In this paper we consider life cycle emissions paybacks and costs associated with lightweighting (LW) automobiles. Both aluminum and high strength steel (HSS) are considered with LW ranging from 6% to 23% based on literature references and input from industry experts. First we compare the increase in greenhouse gas (GHG) emissions associated with producing lightweight vehicles with the saved emissions during vehicle use. This yields a calculation of how many years of vehicle use are required to offset the added GHG emissions from the production stage. GHG savings for aluminum LW varies strongly with location the aluminum is produced and whether secondary (recycled) aluminum can be utilized. HSS is less sensitive to these parameters. However achieving intense LW with HSS requires achievement of secondary LW by downsizing other vehicle components. In principle payback times for vehicles lightweighted with aluminum can be shortened by closed-loop recycling of wrought aluminum. However over a 15-year time horizon it is unlikely that this could significantly reduce emissions due to the need for wrought aluminum recycling infrastructure and end-of-life vehicle returns.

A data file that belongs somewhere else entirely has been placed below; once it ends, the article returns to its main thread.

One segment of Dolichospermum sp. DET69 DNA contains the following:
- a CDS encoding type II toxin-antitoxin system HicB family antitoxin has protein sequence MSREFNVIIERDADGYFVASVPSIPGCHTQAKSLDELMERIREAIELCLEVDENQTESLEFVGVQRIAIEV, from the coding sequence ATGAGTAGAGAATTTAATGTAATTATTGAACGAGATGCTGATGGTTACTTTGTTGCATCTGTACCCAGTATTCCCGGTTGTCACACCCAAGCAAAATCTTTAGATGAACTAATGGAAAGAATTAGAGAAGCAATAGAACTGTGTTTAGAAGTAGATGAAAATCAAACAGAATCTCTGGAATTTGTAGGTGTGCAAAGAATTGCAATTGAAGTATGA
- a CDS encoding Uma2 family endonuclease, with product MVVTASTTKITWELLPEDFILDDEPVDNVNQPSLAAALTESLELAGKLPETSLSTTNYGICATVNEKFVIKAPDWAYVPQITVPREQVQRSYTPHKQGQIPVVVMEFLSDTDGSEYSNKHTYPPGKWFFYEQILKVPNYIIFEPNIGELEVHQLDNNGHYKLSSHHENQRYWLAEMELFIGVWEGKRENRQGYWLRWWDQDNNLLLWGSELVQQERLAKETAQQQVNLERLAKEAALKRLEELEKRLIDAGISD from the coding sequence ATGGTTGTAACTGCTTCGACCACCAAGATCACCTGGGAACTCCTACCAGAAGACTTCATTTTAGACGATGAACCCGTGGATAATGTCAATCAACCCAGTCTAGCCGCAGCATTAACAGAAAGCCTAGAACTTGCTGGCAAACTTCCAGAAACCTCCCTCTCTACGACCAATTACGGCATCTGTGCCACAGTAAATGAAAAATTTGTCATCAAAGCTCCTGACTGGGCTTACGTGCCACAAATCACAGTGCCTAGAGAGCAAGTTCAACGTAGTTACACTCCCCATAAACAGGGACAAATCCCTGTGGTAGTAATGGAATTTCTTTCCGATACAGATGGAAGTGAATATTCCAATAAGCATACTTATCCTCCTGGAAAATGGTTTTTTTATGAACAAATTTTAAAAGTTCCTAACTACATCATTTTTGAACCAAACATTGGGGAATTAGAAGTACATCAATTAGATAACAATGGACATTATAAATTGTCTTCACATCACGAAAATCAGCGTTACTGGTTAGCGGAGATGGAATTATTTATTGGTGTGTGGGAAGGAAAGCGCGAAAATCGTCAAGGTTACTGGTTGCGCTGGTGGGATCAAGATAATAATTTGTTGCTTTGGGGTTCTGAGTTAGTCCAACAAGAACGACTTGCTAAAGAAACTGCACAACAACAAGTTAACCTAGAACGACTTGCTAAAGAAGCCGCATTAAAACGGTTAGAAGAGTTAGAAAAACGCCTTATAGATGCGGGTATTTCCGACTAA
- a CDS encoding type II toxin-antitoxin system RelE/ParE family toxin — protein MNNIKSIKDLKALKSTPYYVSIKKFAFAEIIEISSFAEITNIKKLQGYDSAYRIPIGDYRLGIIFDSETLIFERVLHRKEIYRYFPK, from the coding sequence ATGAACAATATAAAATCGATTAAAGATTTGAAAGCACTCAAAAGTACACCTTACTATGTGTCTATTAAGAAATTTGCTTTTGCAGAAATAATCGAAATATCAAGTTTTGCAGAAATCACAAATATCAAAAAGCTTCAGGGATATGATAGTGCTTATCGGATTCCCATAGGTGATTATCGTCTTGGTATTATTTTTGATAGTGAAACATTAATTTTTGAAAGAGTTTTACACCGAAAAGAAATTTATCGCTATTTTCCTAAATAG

Second life cycle GHG emission costs are evaluated associated with vehicle LW options. The results show greater GHG savings derived from greater LW and added manufacturing costs as expected. However the associated production costs are disproportionately higher than the fuel cost savings associated with higher LW options. A sensitivity analysis of different vehicle classes shows that LW is more cost effective for larger sized vehicles. Also the cost of GHG emissions reductions via lightweighting is compared with alternative GHG emissions reduction technologies such as diesel hybrid and plug-in hybrid electric vehicles. The results find intensive LW to be a favorable approach relative to the technological alternatives but more costly than GHG mitigation strategies available to other industries.